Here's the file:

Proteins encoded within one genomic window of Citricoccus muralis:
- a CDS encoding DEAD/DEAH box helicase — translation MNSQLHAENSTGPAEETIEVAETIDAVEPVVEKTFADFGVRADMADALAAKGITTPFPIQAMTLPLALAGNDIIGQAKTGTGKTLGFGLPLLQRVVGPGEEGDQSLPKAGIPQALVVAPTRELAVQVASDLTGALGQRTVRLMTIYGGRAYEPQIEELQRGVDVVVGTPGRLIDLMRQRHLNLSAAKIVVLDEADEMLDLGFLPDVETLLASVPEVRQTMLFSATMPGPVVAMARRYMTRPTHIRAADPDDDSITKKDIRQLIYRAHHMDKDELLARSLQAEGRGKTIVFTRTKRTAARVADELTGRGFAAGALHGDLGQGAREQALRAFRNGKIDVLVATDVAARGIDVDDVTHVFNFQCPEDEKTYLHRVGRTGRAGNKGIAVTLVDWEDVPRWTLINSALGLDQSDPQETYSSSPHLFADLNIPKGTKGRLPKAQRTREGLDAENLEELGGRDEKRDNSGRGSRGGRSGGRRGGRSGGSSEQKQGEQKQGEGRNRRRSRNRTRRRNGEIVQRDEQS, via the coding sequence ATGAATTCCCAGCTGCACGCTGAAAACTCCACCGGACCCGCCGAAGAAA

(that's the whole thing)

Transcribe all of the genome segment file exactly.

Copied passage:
Proteins encoded within one genomic window of Citricoccus muralis:
- a CDS encoding DEAD/DEAH box helicase — translation MNSQLHAENSTGPAEETIEVAETIDAVEPVVEKTFADFGVRADMADALAAKGITTPFPIQAMTLPLALAGNDIIGQAKTGTGKTLGFGLPLLQRVVGPGEEGDQSLPKAGIPQALVVAPTRELAVQVASDLTGALGQRTVRLMTIYGGRAYEPQIEELQRGVDVVVGTPGRLIDLMRQRHLNLSAAKIVVLDEADEMLDLGFLPDVETLLASVPEVRQTMLFSATMPGPVVAMARRYMTRPTHIRAADPDDDSITKKDIRQLIYRAHHMDKDELLARSLQAEGRGKTIVFTRTKRTAARVADELTGRGFAAGALHGDLGQGAREQALRAFRNGKIDVLVATDVAARGIDVDDVTHVFNFQCPEDEKTYLHRVGRTGRAGNKGIAVTLVDWEDVPRWTLINSALGLDQSDPQETYSSSPHLFADLNIPKGTKGRLPKAQRTREGLDAENLEELGGRDEKRDNSGRGSRGGRSGGRRGGRSGGSSEQKQGEQKQGEGRNRRRSRNRTRRRNGEIVQRDEQS, via the coding sequence ATGAATTCCCAGCTGCACGCTGAAAACTCCACCGGACCCGCCGAAGAAA